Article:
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Real Words that Work   

By Patricia Davies, President, Patricia Davies Communications   
  
Hard truths about writing
 
John McPhee has written 29 non-fiction books and counts a Pulitzer Prize among his many accomplishments. You’d think he had the writing process down to a quick science. And you would be wrong. In a recent New Yorker article, he described the misery of the first draft. “Sometimes in a nervous frenzy I just fling words as if I were flinging mud at a wall.” He starts to get comfortable and enjoy the process around Draft Four.
 
Guideline: 
 
Writing of any kind is hard work, including putting together reports, requirements documents or any complex business communication. They are all creative endeavours: they didn’t exist before and will never exist again in the same form. You are in excellent company if you don’t easily glide to a finished product on the first go-round. As McPhee says, “If you tell people you love to write you may be delusional.”
 
There are three hard truths about writing I tell participants in my workshops: 
 
1. Writing takes time 
2. Writing short takes even longer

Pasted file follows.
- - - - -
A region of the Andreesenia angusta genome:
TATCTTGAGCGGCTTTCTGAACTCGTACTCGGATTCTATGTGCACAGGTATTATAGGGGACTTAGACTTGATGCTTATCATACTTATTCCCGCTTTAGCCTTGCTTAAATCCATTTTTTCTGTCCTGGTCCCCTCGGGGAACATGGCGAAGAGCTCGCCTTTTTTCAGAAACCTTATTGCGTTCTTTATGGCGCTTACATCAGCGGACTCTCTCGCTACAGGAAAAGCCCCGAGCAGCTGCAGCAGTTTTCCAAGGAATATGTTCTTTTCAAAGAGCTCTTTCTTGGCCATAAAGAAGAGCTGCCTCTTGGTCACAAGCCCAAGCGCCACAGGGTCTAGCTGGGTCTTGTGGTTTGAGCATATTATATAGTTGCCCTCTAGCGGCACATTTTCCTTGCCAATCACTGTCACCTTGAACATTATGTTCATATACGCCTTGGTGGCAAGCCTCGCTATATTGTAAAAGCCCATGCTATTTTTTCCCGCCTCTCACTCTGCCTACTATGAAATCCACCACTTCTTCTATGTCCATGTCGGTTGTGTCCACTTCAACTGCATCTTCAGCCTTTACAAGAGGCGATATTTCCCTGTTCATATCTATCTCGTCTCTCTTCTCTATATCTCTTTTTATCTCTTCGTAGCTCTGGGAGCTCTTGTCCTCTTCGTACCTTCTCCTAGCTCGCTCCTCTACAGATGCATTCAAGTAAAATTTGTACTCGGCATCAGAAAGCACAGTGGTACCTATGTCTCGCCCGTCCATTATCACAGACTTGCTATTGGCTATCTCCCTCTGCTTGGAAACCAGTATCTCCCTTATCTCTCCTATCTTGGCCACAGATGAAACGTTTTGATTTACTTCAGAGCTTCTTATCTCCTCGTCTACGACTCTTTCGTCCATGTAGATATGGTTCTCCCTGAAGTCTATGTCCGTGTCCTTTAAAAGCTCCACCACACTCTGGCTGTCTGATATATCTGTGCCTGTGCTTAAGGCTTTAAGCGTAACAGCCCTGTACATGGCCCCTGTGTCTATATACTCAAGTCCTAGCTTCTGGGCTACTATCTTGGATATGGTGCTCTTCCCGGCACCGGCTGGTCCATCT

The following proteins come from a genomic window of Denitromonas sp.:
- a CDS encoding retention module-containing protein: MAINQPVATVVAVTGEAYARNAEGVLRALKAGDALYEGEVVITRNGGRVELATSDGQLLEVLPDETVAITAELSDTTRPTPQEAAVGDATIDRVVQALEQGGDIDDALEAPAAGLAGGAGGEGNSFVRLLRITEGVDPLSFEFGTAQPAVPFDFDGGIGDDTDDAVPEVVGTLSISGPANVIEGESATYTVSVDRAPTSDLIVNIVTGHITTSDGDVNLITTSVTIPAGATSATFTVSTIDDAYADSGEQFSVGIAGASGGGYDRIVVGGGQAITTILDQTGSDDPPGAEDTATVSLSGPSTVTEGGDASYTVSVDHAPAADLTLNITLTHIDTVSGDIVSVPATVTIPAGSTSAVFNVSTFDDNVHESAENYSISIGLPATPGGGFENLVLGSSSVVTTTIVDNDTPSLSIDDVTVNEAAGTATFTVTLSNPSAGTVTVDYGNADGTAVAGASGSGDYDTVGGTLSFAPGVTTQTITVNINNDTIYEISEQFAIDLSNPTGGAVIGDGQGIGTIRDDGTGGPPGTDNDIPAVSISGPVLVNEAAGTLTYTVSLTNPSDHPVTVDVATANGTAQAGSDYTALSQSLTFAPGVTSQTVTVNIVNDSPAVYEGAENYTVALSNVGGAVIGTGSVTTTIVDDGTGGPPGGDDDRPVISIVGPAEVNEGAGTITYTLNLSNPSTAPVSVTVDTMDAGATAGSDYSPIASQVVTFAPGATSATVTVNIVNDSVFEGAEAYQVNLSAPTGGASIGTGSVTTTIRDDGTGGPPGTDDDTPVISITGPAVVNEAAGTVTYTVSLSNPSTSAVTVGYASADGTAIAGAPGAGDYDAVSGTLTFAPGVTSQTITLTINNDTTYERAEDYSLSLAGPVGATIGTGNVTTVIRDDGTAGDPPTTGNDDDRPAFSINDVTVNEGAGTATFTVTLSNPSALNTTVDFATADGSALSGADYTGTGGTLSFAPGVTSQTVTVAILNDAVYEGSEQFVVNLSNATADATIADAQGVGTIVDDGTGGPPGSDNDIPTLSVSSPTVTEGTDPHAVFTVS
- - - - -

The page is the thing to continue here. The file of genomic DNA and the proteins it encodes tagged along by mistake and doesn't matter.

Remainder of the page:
3. The easier to read, the harder to write
 
Fix: 
 
To conquer the agony of starting, follow McPhee’s advice: “Blurt out, heave out, babble out something—anything—as a first draft.” Then start revising.
 
I’ll address the other two hard truths in the next issues of Real Words that Work.
 
GPS (Grammar, Punctuation and Spelling) Tips 
 
In response to reader requests this column will occasionally include hints on grammar, punctuation and spelling (GPS).
 
Some words just don’t look right when they are spelled correctly. Be wary of the following, which are some of the most commonly misspelled words in the language: accommodate, separate, flexible, occurrence, definite, liaison, pastime, foresee and unmanageable. More to come in the next issue.
 
Patricia Davies www.patriciadavies.com is an award-winning writer and editor, an Endorsed Education Provider (EEP™) with IIBA®, and a regular panelist on the IIBA “Being a BA: Effective Communication” Webinar. Do you have a writing question? Please email to IIBAnewsletter@IIBA.org and we’ll try to address it in a future column or Webinar.